Additionally, the risk factors for heart disease and stroke go down. Regular aerobic activity increases high-density lipoprotein, considered “good” cholesterol, and decreases triglycerides. It also lowers blood sugar and lessens the cell’s resistance to insulin. Exercise improves the cell’s sensitivity to endogenous insulin, which is a great benefit to diabetics. Because aerobic activity burns calories, it helps with weight loss and in maintaining desired weight, and it decreases intra-abdominal fat.12
By lowering both systolic and diastolic blood pressures by 8 mmHg to 10 mmHg, aerobic exercise fights atherosclerosis by reducing stress on arteries and preventing the vascular injury that low-density lipoprotein, considered “bad” cholesterol, causes in forming fatty plaques.1
A study in mice has indicated that at the cellular level, moderate but consistent aerobic exercise prevents cardiac tissue death by stabilizing telomere proteins.24 (Level A)
Endurance exercise also decreases the risk of a heart attack by preventing the blood-clotting mechanism from forming clots while decreasing the stickiness of platelets.6
Dynamic exercise improves cardiovascular function by strengthening the heart muscle so it can pump more blood with each beat.12
A fit heart pumps more effectively with each stroke volume
and can meet all the body’s needs for blood and oxygen even with a slower rate. Recent research has demonstrated that long-term physical activity has an anti-aging effect at the cellular level, suggesting that exercise may prevent aging of the cardiovascular system.20
In addition to physical benefits, aerobic exercise relieves symptoms of depression and anxiety and improves self-esteem and self-confidence, in most cases.6,12 Clearly, consistent exercise benefits all the systems of the body and prevents long-term chronic disease development.
Now That’s Intense!
Moderate-intensity aerobic activity raises your heart rate and gets the blood pumping without leaving you out of breath, exhausted and ready to collapse. While the rate and depth of breathing rise during exercise, you should never feel so breathless that you are unable to carry on a normal conversation.3,24 This simple measure is referred to as the “talk test” and is used to avoid overexertion. Use this only as a test and not as a continuous act, because carrying on a conversation during exercise will decrease your cardiovascular performance and inhibit your progress toward cardiorespiratory fitness.
Target heart rate (THR) and the Borg Rating of Perceived Exertion (RPE) scale also gauge exercise intensity. THR is a range that is considered safe for exercise and is affected by age, medication use, and fitness level. Using heart rate to estimate how hard you are working during exercise requires taking your pulse periodically and staying within 60% to 80% of your maximum heart rate.23,25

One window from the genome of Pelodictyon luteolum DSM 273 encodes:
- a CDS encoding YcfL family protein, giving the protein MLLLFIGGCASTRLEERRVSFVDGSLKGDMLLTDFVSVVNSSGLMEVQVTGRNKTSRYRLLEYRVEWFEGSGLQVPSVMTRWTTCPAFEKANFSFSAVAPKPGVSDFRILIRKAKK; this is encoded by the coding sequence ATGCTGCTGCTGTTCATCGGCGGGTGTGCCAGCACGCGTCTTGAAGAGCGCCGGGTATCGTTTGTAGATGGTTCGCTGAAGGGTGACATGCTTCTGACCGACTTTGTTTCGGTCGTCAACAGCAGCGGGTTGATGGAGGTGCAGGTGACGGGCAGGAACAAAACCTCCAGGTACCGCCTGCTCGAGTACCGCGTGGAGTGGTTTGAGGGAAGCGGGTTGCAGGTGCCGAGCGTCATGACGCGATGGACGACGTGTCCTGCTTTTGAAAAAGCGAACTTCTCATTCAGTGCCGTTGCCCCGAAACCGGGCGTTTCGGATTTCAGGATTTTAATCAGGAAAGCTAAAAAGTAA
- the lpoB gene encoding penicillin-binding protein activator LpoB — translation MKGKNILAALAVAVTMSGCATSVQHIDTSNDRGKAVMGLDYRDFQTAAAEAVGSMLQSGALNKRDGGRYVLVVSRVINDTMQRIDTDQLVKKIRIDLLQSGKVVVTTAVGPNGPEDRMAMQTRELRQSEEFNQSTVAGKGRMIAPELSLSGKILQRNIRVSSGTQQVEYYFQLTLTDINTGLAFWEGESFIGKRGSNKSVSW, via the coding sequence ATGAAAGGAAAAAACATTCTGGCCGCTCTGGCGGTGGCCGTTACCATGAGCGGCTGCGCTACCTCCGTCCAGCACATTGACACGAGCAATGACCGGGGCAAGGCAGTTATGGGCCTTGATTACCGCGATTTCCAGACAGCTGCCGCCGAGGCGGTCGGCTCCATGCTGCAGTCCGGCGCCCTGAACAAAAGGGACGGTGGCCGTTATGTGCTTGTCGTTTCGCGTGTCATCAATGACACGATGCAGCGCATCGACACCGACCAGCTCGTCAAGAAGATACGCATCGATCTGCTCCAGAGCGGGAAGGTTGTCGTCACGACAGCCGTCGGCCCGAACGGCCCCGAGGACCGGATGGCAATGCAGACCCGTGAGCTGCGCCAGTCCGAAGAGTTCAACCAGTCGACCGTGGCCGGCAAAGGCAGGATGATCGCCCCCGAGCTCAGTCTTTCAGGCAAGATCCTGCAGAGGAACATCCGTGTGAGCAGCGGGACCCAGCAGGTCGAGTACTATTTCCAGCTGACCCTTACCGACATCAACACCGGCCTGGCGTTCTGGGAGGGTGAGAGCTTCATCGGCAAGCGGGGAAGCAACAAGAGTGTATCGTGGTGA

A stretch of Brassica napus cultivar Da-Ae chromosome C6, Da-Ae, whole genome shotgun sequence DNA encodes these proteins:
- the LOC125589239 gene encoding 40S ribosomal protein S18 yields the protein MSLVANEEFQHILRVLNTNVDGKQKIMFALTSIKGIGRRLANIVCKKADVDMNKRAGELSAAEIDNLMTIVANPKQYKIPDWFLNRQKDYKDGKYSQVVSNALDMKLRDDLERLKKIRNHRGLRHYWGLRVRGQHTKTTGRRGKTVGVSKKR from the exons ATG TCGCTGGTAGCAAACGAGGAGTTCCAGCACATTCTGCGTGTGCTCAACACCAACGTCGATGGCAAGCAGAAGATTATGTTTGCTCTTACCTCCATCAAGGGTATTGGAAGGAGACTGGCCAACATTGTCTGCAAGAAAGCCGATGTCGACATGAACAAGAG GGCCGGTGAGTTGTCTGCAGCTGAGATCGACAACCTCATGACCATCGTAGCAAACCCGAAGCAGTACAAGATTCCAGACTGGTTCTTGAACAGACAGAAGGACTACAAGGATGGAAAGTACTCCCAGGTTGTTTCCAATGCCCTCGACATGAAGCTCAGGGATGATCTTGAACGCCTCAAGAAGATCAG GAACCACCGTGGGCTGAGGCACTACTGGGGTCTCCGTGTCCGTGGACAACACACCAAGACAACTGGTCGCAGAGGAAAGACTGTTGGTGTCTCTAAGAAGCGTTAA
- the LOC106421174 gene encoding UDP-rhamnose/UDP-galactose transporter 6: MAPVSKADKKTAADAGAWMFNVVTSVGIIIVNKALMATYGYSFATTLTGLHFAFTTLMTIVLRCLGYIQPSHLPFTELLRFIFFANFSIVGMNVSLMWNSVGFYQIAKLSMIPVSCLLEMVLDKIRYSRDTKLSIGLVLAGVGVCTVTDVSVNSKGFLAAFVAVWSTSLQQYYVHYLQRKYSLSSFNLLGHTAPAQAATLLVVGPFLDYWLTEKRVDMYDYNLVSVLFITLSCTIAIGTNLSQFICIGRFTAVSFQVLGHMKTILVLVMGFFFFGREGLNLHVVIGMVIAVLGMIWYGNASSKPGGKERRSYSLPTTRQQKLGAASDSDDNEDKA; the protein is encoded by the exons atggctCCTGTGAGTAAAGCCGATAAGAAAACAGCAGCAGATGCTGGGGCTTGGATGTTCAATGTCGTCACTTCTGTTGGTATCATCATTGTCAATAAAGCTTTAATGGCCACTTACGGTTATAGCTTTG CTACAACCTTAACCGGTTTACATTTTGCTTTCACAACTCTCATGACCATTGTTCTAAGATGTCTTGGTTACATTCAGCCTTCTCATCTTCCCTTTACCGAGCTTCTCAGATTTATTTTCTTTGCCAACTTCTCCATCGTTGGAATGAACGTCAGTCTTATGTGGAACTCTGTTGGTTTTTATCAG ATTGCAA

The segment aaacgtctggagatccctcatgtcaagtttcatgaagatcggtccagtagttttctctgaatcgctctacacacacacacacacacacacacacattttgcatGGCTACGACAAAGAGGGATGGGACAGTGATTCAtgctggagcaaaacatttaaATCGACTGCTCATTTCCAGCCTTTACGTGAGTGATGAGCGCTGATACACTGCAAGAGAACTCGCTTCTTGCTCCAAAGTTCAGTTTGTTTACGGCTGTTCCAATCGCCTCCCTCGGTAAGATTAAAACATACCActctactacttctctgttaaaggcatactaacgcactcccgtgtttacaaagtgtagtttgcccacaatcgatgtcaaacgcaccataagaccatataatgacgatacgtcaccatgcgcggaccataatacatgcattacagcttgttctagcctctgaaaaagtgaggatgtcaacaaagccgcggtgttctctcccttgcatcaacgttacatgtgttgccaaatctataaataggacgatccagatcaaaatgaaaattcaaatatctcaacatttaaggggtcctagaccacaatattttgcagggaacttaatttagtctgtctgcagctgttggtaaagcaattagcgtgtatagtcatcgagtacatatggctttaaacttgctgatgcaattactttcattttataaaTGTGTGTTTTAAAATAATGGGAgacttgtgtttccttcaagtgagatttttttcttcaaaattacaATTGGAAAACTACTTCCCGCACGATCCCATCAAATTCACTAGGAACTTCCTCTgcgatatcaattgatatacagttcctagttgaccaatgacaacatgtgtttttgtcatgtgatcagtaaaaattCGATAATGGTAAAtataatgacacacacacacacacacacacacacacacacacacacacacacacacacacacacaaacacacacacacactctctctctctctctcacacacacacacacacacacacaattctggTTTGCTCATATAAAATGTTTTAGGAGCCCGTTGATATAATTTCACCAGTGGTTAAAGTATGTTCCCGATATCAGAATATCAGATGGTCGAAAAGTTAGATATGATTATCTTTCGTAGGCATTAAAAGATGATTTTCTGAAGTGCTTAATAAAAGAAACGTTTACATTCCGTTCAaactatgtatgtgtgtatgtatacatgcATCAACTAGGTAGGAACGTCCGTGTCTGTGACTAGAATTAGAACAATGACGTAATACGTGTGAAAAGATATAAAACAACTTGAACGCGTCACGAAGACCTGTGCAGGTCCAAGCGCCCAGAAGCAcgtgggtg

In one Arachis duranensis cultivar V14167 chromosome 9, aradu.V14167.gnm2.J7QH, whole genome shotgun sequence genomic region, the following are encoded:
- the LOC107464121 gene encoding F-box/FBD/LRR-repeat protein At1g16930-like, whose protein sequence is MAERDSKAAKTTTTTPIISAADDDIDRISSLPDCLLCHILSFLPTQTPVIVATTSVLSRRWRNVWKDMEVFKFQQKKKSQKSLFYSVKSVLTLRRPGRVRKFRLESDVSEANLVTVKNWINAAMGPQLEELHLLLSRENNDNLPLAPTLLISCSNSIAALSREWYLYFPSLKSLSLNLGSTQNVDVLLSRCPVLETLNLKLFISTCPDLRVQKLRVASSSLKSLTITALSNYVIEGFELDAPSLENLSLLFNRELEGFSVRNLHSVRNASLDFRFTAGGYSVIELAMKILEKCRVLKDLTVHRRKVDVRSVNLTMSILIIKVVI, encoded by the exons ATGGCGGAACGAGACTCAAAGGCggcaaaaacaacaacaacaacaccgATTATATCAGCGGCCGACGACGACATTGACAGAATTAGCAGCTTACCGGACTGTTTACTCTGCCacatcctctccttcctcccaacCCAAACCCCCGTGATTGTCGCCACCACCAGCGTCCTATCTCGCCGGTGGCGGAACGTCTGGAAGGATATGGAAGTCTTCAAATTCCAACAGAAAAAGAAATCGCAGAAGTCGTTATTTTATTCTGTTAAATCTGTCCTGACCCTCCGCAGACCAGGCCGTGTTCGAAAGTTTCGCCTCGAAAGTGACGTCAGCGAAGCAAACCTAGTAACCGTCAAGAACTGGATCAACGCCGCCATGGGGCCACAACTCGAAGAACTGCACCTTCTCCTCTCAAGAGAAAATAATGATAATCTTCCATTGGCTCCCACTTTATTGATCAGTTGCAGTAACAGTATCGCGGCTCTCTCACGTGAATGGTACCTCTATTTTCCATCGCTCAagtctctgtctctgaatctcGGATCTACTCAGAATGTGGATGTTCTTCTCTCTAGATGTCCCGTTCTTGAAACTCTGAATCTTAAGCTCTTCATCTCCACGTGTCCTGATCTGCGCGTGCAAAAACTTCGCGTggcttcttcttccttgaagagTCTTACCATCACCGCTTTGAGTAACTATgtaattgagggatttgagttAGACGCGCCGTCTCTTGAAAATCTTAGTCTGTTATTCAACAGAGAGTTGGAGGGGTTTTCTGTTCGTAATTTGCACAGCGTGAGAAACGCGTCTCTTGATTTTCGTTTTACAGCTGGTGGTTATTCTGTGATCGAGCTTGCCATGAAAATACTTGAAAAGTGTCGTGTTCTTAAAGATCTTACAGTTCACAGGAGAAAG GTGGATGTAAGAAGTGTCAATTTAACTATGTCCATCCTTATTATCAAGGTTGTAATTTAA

To find the target heart rate for your proper cardiovascular training zone, use the Karvonen Formula as a general rule of thumb.25
The simple mathematical formula to determine target heart rate training zone is THR (Target Heart Rate) = Max HR (Maximum Heart Rate) - resting HR x % intensity. For example, 220 minus your age x 60% to 80% for the lower and upper limits of desired target heart rate. For more information on target heart rate zone training go to http://www.pnc.edu/hr/Wellness/target_heart_rate_zone_training.htm
While THR is a helpful guide, this one-size-fits-all approach isn’t right for everyone due to a standard deviation of plus or minus 10 to 12 beats per minute.4,9,16 Due to individual variation, the RPE is still being used when monitoring the intensity of exercise. The Borg Scale tool is a subjective measure of exercise intensity that requires listening to your body.26 It is a 15-point scale ranging from 6 to 20 that individuals use to rate their perceived exertion. Healthcare professionals generally agree that a rate of 12 to 14 on the Borg Scale represents a moderate level of intensity, which is suggested. It measures how hard you feel you are working during physical activity; simply explained, light exercise feels light, and strenuous exercise feels strenuous.
Exercising Your Options
For those who dislike traditional exercise, can’t find the time, are embarrassed at taking part, or are unable to exercise vigorously, another option can supplement or replace formal exercise. An alternative is to focus on lifestyle activities to increase energy expenditure.4,18 This approach offers sedentary people a non-threatening starting point and encourages them to be more active throughout the day.
House cleaning activities, walking breaks at work, using stairs, gardening, active recreational pursuits such as dancing and golf, and playing with toddlers provide health benefits when performed daily at a moderate intensity. A brisk walk to the store or office, or housework, such as floor scrubbing, may be all that is necessary to meet the goals of some people. A level of physical activity necessary to achieve the majority of health benefits is less than that needed to attain a high level of cardiorespiratory fitness.4,16
If finding time is a problem, shorter sessions of physical activity can be accumulated over the course of the day.15 (Level ML)
Three 10-minute or two 15-minute bouts of exercise yield cardiorespiratory fitness gains comparable to those from one continuous 30-minute session of equal intensity.4,12
Intermittent physical activity allows for more flexibility and is also associated with greater adherence to a regular exercise program.1,4
This technique is for people with little or no available time, who are not in good cardiovascular shape, or who have health problems that limit their ability. However, the most efficient and effective method is 30 minutes of continuous cardiovascular exercise. For examples of moderate amounts of activity go to http://www.cdc.gov/nccdphp/sgr/ataglan.htm